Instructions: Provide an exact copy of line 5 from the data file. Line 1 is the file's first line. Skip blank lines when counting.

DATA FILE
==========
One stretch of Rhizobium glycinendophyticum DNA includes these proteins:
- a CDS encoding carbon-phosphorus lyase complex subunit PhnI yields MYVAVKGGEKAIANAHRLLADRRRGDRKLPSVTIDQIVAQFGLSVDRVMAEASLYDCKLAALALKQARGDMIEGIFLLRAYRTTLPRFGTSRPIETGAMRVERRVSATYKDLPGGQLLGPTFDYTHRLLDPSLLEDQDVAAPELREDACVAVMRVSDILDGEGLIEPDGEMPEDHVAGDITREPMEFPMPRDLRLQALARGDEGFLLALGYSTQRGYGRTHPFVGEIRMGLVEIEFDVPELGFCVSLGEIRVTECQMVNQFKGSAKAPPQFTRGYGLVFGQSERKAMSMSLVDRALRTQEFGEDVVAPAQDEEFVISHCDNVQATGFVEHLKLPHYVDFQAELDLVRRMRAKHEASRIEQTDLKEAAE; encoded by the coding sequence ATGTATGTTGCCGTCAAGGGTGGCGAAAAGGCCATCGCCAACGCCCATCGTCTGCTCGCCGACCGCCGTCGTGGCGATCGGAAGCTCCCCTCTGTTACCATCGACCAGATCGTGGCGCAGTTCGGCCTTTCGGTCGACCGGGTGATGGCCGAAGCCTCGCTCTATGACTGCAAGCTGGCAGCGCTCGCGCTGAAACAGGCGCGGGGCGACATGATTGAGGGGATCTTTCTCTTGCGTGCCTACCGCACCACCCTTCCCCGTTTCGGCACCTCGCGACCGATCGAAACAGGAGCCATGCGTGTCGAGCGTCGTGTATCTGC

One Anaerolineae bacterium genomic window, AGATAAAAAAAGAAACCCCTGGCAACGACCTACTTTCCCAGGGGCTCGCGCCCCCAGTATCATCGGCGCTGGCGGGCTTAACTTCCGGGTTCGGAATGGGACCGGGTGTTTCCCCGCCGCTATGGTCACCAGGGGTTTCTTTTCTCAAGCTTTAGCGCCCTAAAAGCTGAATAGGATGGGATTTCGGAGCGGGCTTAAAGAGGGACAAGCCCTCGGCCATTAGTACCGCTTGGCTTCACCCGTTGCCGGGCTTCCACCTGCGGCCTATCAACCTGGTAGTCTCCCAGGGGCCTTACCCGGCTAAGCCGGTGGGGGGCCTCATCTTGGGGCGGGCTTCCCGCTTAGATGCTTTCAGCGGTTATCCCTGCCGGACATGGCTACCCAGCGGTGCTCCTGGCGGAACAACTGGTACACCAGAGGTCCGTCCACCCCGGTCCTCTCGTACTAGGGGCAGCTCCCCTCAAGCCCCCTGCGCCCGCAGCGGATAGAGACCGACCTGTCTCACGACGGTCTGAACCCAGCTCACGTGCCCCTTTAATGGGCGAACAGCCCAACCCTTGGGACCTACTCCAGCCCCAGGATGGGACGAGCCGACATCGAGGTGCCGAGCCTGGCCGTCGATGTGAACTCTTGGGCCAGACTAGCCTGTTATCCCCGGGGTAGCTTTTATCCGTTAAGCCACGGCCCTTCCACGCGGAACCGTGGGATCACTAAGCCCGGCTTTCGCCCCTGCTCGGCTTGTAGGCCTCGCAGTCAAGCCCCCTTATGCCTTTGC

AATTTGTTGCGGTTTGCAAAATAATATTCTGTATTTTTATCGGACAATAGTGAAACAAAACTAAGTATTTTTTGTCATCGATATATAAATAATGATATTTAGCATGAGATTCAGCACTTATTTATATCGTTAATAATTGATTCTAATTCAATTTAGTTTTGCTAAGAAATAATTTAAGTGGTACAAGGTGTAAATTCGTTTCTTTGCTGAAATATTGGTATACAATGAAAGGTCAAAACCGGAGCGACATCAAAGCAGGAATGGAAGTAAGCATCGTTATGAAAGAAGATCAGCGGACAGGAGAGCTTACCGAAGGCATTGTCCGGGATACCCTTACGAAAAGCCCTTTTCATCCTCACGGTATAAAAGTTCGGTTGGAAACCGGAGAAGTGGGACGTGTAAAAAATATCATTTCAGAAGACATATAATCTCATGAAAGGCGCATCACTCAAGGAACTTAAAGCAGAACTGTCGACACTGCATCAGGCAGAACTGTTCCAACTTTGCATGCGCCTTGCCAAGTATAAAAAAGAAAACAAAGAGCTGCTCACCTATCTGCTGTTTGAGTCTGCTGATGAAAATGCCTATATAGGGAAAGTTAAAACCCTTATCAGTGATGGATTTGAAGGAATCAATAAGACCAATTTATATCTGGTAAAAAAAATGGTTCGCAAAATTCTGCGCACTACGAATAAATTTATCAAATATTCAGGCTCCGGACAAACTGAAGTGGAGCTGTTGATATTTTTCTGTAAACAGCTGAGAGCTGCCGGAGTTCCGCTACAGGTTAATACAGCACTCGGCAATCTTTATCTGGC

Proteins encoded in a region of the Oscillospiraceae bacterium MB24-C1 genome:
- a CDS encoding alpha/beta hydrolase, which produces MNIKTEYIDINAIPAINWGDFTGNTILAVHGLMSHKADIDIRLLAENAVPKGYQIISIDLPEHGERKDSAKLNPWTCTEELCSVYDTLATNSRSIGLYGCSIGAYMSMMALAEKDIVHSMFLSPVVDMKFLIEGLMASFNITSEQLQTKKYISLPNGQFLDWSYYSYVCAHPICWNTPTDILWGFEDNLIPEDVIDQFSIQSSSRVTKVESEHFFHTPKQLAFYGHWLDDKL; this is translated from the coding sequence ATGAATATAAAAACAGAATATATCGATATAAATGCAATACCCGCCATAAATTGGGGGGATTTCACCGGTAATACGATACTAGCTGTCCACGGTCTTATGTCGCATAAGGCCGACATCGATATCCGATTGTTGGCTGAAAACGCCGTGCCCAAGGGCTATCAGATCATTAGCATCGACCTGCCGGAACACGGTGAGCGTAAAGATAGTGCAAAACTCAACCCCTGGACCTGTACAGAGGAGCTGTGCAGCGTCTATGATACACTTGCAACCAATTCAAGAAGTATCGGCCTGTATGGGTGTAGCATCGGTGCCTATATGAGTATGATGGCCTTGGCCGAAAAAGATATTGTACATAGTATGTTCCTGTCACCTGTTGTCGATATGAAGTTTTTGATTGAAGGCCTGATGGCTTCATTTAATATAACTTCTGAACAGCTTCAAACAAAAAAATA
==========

Proteins encoded in a region of the Oscillospiraceae bacterium MB24-C1 genome: